With area schools deploying their plans for a return to classroom teaching during the COVID-19 pandemic, among the concerns being raised is transportation logistics. From limitations on bus service to questions around bus capacity, cleanliness and safety, many parents are concerned about how their children will get to and from school this fall – and how safe they will be while doing so.
As many as 25 million students nationwide use buses to get to and from school. But this year, a drastic reduction in the number of available seats on buses to comply with guidance from the Centers for Disease Control and Prevention will leave many students scrambling for alternative transportation plans.
As a result of following guidance from the CDC, which calls for disinfecting surfaces and leaving alternating rows of seats empty to avoid crowding, there will be a shortage of seats on school buses entering this school year. Where school buses can seat as many as 65 passengers, some will be limited to as few as 20.
Compounding the problem is resistance in some areas by bus drivers’ unions to have drivers in buses that have not been retrofitted to help protect the driver from exposure to the virus. So in addition to fewer seats on the buses, it is expected there will be fewer buses on which to ride.
Driving Kids to School Suggested
In the New York-New Jersey Metropolitan area, guidance to parents on transportation has varied from school to school and district to district. In New York City, Mayor Bill de Blasio has suggested parents drive their children to school this year – a suggestion that has been met with criticism in a city where many families do not own a car, but one that has been echoed elsewhere.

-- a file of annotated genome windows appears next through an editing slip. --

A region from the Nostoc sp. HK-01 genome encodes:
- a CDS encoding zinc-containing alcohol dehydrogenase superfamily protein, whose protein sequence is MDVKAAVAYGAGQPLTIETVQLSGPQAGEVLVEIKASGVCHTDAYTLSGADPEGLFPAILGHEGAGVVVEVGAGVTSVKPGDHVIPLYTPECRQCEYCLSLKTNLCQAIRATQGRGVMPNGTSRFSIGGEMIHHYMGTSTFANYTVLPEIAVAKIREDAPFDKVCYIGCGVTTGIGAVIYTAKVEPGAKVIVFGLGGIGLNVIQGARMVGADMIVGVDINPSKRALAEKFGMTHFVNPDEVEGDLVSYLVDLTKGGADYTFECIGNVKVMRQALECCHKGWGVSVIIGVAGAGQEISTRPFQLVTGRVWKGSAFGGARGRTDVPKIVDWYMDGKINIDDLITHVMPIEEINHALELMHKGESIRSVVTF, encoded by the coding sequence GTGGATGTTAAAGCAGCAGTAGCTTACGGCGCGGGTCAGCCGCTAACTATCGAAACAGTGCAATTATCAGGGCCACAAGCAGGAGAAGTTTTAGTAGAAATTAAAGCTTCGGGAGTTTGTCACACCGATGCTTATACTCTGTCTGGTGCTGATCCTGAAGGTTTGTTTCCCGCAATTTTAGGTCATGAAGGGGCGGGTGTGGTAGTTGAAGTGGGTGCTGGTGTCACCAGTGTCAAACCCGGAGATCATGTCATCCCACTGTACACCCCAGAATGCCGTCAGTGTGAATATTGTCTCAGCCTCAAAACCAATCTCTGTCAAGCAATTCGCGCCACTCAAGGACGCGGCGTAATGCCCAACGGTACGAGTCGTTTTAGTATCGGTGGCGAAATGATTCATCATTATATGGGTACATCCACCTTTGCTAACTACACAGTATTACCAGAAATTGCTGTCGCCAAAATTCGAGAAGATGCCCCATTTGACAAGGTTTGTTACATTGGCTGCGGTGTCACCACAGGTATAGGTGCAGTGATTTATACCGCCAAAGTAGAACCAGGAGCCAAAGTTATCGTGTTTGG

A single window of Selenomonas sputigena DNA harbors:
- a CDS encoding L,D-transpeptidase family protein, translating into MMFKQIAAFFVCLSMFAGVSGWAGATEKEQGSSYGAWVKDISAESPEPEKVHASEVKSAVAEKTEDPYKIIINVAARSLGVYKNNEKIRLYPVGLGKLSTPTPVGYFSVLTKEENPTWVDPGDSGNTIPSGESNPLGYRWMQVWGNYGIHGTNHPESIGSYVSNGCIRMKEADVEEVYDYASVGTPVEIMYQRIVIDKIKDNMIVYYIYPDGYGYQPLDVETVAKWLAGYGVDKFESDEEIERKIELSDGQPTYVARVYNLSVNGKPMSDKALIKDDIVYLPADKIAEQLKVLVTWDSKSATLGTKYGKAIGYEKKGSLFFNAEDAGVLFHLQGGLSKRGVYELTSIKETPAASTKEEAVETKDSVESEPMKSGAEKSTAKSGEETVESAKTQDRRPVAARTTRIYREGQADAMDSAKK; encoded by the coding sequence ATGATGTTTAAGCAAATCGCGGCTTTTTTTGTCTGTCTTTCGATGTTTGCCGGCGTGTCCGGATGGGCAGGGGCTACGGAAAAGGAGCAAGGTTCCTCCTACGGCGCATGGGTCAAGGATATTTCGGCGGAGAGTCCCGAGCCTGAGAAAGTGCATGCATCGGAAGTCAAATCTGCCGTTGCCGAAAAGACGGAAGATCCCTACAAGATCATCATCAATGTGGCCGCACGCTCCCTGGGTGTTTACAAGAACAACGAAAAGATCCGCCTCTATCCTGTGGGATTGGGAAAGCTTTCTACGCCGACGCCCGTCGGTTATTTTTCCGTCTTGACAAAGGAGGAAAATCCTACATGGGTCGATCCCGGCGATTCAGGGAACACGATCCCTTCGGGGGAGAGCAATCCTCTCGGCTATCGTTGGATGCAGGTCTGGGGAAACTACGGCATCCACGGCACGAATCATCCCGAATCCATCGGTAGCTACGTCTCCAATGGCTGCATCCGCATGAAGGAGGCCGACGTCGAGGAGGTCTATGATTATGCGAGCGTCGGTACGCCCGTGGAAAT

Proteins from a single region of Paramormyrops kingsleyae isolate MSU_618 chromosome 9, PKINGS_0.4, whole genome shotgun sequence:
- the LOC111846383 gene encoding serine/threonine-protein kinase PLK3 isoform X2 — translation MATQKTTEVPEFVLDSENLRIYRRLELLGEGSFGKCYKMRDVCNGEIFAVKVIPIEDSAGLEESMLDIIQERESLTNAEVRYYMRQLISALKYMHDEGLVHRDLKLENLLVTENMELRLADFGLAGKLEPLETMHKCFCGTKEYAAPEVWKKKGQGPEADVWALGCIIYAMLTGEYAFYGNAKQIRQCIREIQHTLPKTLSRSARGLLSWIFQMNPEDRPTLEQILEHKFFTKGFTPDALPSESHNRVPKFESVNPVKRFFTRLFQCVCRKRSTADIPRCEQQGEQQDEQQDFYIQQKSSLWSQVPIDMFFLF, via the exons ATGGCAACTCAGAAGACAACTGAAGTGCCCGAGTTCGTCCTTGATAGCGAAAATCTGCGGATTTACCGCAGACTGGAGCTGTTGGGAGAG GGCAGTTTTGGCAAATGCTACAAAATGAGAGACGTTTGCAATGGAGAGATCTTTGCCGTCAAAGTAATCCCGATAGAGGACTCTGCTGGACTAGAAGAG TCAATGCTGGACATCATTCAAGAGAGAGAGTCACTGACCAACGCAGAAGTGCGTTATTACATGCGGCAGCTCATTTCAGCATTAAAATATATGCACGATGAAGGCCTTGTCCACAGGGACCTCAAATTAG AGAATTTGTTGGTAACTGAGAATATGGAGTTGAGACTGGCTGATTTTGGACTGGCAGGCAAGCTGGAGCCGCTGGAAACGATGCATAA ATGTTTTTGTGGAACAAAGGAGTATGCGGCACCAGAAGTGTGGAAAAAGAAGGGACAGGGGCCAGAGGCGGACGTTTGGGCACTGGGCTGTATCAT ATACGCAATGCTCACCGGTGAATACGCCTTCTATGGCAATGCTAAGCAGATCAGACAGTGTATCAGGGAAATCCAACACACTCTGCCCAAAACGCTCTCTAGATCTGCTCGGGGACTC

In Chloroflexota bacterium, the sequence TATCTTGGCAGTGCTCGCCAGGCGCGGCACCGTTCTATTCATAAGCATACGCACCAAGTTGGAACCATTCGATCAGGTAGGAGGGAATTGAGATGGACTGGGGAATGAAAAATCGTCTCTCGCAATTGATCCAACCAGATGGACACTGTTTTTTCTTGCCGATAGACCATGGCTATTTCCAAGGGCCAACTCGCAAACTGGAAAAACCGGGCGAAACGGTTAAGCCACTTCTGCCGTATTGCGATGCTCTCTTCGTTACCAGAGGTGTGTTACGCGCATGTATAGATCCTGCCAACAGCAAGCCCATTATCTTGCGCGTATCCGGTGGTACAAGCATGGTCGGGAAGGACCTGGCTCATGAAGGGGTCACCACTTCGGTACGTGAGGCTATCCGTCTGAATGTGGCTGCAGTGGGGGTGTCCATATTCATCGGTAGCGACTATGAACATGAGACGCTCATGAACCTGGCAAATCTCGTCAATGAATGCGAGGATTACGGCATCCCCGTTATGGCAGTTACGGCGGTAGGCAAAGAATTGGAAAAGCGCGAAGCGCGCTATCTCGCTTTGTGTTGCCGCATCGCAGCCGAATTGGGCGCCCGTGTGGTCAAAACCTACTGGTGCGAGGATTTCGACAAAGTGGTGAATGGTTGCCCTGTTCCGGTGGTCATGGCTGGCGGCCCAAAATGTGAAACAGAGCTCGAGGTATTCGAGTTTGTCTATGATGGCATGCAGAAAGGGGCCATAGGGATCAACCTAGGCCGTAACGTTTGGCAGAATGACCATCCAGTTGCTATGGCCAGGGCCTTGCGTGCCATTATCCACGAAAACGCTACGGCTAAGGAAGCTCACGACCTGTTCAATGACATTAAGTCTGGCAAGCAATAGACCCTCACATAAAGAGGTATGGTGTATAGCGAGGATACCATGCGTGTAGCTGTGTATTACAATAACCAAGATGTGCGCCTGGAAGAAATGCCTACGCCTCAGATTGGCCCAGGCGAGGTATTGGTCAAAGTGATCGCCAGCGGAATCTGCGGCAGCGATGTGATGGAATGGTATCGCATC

In some districts, buses will be limited to one student per seat, unless they live in the same household. Others are considering assigned seating, loading the bus from the rear forward and leaving every other row empty. In some locations, bus service is being reduced such that more students will be considered “walkers” where they previously had bus service. Increasing the number of students walking to school has led to concerns among transportation experts in the region regarding pedestrian safety.
Leaders at schools staggering their schedules or operating on a hybrid in-person / at-home schedule say the approach will allow for students to be driven to school without substantial increases in traffic. But, as has been the case in many aspects of pandemic response, a good rule of thumb is to expect the unexpected.
Safe Ride Corp. has a Solution
Safe Ride Corp. also offers a safe alternative – having a recently retired police officer drive the kids to school in their family car. Travelling in the same car they ride in with their parents and family, versus a bus used by dozens of passengers throughout the day, can reduce the risk of exposure to COVID-19. Of course, the option also provides the safety and security of an experience former member of law enforcement in the car – a source of added comfort when today’s “peaceful protests” can become less peaceful.